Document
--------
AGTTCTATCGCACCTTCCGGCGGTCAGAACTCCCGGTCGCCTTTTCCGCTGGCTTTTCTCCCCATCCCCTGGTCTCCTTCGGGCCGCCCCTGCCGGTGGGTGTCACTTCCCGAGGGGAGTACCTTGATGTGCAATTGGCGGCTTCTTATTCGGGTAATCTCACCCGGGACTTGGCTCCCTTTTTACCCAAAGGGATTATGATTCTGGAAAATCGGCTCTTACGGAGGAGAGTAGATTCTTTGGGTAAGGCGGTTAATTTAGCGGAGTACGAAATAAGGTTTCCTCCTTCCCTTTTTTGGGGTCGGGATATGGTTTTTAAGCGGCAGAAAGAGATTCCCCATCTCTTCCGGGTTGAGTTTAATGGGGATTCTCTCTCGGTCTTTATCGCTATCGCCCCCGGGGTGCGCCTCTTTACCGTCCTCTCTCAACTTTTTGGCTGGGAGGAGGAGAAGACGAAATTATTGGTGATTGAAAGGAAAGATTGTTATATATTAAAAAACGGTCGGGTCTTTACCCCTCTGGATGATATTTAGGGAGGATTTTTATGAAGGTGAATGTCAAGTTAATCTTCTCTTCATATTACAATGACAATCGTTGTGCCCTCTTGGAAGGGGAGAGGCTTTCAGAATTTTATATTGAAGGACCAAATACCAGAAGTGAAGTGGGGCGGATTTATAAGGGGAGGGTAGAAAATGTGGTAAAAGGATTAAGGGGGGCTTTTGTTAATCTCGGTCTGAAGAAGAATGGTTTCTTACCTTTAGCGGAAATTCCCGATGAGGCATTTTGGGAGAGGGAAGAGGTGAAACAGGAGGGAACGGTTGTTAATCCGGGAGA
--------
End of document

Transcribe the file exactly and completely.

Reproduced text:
AGTTCTATCGCACCTTCCGGCGGTCAGAACTCCCGGTCGCCTTTTCCGCTGGCTTTTCTCCCCATCCCCTGGTCTCCTTCGGGCCGCCCCTGCCGGTGGGTGTCACTTCCCGAGGGGAGTACCTTGATGTGCAATTGGCGGCTTCTTATTCGGGTAATCTCACCCGGGACTTGGCTCCCTTTTTACCCAAAGGGATTATGATTCTGGAAAATCGGCTCTTACGGAGGAGAGTAGATTCTTTGGGTAAGGCGGTTAATTTAGCGGAGTACGAAATAAGGTTTCCTCCTTCCCTTTTTTGGGGTCGGGATATGGTTTTTAAGCGGCAGAAAGAGATTCCCCATCTCTTCCGGGTTGAGTTTAATGGGGATTCTCTCTCGGTCTTTATCGCTATCGCCCCCGGGGTGCGCCTCTTTACCGTCCTCTCTCAACTTTTTGGCTGGGAGGAGGAGAAGACGAAATTATTGGTGATTGAAAGGAAAGATTGTTATATATTAAAAAACGGTCGGGTCTTTACCCCTCTGGATGATATTTAGGGAGGATTTTTATGAAGGTGAATGTCAAGTTAATCTTCTCTTCATATTACAATGACAATCGTTGTGCCCTCTTGGAAGGGGAGAGGCTTTCAGAATTTTATATTGAAGGACCAAATACCAGAAGTGAAGTGGGGCGGATTTATAAGGGGAGGGTAGAAAATGTGGTAAAAGGATTAAGGGGGGCTTTTGTTAATCTCGGTCTGAAGAAGAATGGTTTCTTACCTTTAGCGGAAATTCCCGATGAGGCATTTTGGGAGAGGGAAGAGGTGAAACAGGAGGGAACGGTTGTTAATCCGGGAGA